Gulf Law at Gulf News 28 March 2017


May 16, 2017 | Last updated 6 minutes ago

US ban: Will flyers get paid for stolen, damaged electronic devices?

Legal adviser recommends what to do if travellers end up with lost, damaged valuables during a flight

Travellers have been advised to declare any stowed valuables upon check-in.
Published: 09:04 March 28, 2017

Dubai: US-bound flyers have an option to demand compensation if their pricey electronic gadgets get stolen from their checked bags or damaged during a flight, according to a legal adviser in Dubai.


Passengers from Muslim-majority countries, including the UAE, would also do well to declare very important possessions at check-in and confirm with their respective airlines  what valuables are covered in the conditions of carriage.

There have been concerns that the US ban on electronics in aircraft cabins will make travellers more vulnerable to theft or damage of personal property. Some flyers may end up losing their laptops, cameras or other important electronic items.

“Passengers travelling from the affected countries with laptops and tablets should check their policy and speak to their travel insurer to double-check what cover they have for valuables placed in the hold,” advised Mark Shepherd, assistant director, head of property, commercial and specialist lines, Association of British Insurers.

Barney Almazar, director at Gulf Law in Dubai, said that passengers can seek a payout for any missing or broken devices that have been stowed away.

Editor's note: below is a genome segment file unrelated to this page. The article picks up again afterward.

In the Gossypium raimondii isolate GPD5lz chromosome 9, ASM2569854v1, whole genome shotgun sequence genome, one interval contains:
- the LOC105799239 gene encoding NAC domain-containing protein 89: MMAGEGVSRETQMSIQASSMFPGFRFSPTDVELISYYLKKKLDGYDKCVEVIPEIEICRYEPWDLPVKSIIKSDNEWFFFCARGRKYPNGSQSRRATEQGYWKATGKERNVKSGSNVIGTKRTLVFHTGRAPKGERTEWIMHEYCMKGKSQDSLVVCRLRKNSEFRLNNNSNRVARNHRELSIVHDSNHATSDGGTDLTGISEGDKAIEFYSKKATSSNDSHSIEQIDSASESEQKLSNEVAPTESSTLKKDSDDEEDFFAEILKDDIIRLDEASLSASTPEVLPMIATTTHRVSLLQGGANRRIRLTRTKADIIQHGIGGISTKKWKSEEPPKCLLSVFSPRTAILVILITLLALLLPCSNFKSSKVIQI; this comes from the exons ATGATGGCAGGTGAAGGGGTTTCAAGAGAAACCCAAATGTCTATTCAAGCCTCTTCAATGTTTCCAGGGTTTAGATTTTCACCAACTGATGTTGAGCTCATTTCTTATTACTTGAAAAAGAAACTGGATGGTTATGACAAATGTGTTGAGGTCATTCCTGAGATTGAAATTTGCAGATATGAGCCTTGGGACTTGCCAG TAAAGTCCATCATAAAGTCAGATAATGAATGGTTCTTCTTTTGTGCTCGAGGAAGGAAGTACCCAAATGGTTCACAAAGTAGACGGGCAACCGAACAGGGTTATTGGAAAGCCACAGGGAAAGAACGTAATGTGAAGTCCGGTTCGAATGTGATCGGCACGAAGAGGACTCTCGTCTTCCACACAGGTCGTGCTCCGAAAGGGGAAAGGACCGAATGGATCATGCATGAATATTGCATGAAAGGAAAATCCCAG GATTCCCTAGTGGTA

“Generally, the maximum liability of airlines for lost or damaged baggage is up to Dh6,400. In the case of damage, the passenger must complain within seven days, and in the case of delay within 21 days from the date on which the baggage was placed at the passenger's disposal,” Almazar told Gulf News.

He said that to further ensure passengers are protected, they should make a special declaration upon checking in their luggage.

“A passenger can benefit from a higher liability limit by making a special
declaration at the latest at check-in and by paying a supplementary fee.
This is often called Special Declaration of Value,” said Almazar.

“Affected passengers should coordinate with the airline to resolve the matter
amicably. If the issue is not settled, a claim before the courts can be made
within two years from the date of arrival of the aircraft, or from the date
on which the aircraft ought to have arrived.”

Emirates, one airline affected by the electronics ban, has not responded to Gulf News’ query.

The security ban, which took effect on Saturday, prohibits passengers on non-stop flights from 10 Middle Eastern airports from bringing large electronics into the flight cabin.

Shepherd said some travellers may find that they also have additional cover under a household contents policy for gadgets outside of the home.

“We do know some insurers already take flexible approach to claims if a passenger has been forced to put items in the hold by circumstances out of their control,” said Shepherd.

“Wherever possible, travellers should keep valuables, including tablets and laptops, with them on flights and, if travelling from destinations affected by the new regulations, it may be sensible to leave valuables at home. If devices are damaged during a flight, there’s also the potential to seek compensation through the airline.”


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